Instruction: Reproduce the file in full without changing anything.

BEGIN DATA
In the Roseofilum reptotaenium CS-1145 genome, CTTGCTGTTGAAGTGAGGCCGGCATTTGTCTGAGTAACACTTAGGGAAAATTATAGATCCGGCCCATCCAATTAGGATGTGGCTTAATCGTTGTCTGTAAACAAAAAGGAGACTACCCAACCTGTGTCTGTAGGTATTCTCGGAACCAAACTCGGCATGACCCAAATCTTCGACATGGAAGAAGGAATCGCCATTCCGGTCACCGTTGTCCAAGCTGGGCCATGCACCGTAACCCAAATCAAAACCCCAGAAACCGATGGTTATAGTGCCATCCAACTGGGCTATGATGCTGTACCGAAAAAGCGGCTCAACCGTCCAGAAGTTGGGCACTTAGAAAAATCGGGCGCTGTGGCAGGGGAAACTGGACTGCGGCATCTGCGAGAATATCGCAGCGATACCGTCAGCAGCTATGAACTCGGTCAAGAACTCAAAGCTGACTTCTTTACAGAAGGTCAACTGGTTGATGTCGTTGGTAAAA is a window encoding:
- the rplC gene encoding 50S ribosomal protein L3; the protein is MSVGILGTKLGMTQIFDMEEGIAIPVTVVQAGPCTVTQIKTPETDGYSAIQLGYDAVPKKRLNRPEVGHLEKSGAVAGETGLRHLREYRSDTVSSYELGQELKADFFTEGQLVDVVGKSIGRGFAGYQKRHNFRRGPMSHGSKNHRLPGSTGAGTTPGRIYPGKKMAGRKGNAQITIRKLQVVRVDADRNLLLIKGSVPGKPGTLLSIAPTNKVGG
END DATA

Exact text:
In the Roseofilum reptotaenium CS-1145 genome, CTTGCTGTTGAAGTGAGGCCGGCATTTGTCTGAGTAACACTTAGGGAAAATTATAGATCCGGCCCATCCAATTAGGATGTGGCTTAATCGTTGTCTGTAAACAAAAAGGAGACTACCCAACCTGTGTCTGTAGGTATTCTCGGAACCAAACTCGGCATGACCCAAATCTTCGACATGGAAGAAGGAATCGCCATTCCGGTCACCGTTGTCCAAGCTGGGCCATGCACCGTAACCCAAATCAAAACCCCAGAAACCGATGGTTATAGTGCCATCCAACTGGGCTATGATGCTGTACCGAAAAAGCGGCTCAACCGTCCAGAAGTTGGGCACTTAGAAAAATCGGGCGCTGTGGCAGGGGAAACTGGACTGCGGCATCTGCGAGAATATCGCAGCGATACCGTCAGCAGCTATGAACTCGGTCAAGAACTCAAAGCTGACTTCTTTACAGAAGGTCAACTGGTTGATGTCGTTGGTAAAA is a window encoding:
- the rplC gene encoding 50S ribosomal protein L3; the protein is MSVGILGTKLGMTQIFDMEEGIAIPVTVVQAGPCTVTQIKTPETDGYSAIQLGYDAVPKKRLNRPEVGHLEKSGAVAGETGLRHLREYRSDTVSSYELGQELKADFFTEGQLVDVVGKSIGRGFAGYQKRHNFRRGPMSHGSKNHRLPGSTGAGTTPGRIYPGKKMAGRKGNAQITIRKLQVVRVDADRNLLLIKGSVPGKPGTLLSIAPTNKVGG